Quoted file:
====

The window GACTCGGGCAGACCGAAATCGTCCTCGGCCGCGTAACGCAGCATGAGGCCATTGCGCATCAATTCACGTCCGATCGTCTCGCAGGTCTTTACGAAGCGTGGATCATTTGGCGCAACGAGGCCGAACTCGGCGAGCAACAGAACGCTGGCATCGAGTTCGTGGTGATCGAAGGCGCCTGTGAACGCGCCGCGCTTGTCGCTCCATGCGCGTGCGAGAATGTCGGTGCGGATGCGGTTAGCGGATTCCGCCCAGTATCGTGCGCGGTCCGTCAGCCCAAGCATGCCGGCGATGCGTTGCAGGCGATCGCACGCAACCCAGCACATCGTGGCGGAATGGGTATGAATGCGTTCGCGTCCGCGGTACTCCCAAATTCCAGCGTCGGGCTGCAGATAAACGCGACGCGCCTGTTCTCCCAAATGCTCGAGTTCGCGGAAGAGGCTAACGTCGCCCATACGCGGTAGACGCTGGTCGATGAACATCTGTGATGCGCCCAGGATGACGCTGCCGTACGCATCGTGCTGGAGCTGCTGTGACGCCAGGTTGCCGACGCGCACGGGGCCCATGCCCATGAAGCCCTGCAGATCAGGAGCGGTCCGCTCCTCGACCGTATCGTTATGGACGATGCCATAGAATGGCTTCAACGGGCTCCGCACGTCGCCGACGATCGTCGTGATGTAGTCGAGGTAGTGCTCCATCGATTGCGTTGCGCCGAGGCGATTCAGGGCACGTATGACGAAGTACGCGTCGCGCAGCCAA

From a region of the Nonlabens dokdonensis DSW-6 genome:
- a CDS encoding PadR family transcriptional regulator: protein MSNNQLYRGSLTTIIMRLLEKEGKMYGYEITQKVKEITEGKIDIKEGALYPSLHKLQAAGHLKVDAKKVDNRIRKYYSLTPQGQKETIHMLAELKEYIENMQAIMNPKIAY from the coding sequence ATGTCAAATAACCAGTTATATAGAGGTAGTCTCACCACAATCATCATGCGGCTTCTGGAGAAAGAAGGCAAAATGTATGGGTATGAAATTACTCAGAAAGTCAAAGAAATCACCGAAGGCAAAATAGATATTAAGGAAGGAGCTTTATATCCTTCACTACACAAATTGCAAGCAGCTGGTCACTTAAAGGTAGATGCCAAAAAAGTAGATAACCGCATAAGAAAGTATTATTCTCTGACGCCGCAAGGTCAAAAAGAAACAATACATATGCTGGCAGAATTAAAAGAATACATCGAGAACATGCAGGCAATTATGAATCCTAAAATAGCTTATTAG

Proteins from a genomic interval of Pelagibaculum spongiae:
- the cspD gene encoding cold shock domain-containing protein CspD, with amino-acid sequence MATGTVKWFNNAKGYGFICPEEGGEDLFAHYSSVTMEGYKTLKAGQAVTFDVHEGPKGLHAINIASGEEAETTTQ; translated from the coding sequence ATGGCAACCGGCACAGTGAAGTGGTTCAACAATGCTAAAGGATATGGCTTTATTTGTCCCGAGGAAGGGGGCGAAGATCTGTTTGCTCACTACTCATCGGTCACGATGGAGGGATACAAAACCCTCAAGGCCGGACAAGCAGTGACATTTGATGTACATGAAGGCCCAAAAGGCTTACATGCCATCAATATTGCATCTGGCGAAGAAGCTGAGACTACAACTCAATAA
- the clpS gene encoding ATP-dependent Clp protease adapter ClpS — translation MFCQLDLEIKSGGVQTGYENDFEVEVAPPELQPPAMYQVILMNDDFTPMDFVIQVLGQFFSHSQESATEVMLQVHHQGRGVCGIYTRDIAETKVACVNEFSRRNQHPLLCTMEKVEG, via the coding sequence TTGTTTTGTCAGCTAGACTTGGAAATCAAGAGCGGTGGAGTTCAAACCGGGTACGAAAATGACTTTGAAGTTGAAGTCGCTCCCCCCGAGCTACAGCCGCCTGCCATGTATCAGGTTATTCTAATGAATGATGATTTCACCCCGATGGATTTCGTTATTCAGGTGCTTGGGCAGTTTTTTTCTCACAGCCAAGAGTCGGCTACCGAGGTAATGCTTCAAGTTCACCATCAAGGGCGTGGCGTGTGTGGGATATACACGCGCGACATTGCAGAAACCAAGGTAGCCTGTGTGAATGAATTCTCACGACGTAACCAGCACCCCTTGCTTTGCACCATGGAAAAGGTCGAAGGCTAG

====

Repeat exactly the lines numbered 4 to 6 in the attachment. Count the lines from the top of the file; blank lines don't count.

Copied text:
Proteins from a genomic interval of Pelagibaculum spongiae:
- the cspD gene encoding cold shock domain-containing protein CspD, with amino-acid sequence MATGTVKWFNNAKGYGFICPEEGGEDLFAHYSSVTMEGYKTLKAGQAVTFDVHEGPKGLHAINIASGEEAETTTQ; translated from the coding sequence ATGGCAACCGGCACAGTGAAGTGGTTCAACAATGCTAAAGGATATGGCTTTATTTGTCCCGAGGAAGGGGGCGAAGATCTGTTTGCTCACTACTCATCGGTCACGATGGAGGGATACAAAACCCTCAAGGCCGGACAAGCAGTGACATTTGATGTACATGAAGGCCCAAAAGGCTTACATGCCATCAATATTGCATCTGGCGAAGAAGCTGAGACTACAACTCAATAA
- the clpS gene encoding ATP-dependent Clp protease adapter ClpS — translation MFCQLDLEIKSGGVQTGYENDFEVEVAPPELQPPAMYQVILMNDDFTPMDFVIQVLGQFFSHSQESATEVMLQVHHQGRGVCGIYTRDIAETKVACVNEFSRRNQHPLLCTMEKVEG, via the coding sequence TTGTTTTGTCAGCTAGACTTGGAAATCAAGAGCGGTGGAGTTCAAACCGGGTACGAAAATGACTTTGAAGTTGAAGTCGCTCCCCCCGAGCTACAGCCGCCTGCCATGTATCAGGTTATTCTAATGAATGATGATTTCACCCCGATGGATTTCGTTATTCAGGTGCTTGGGCAGTTTTTTTCTCACAGCCAAGAGTCGGCTACCGAGGTAATGCTTCAAGTTCACCATCAAGGGCGTGGCGTGTGTGGGATATACACGCGCGACATTGCAGAAACCAAGGTAGCCTGTGTGAATGAATTCTCACGACGTAACCAGCACCCCTTGCTTTGCACCATGGAAAAGGTCGAAGGCTAG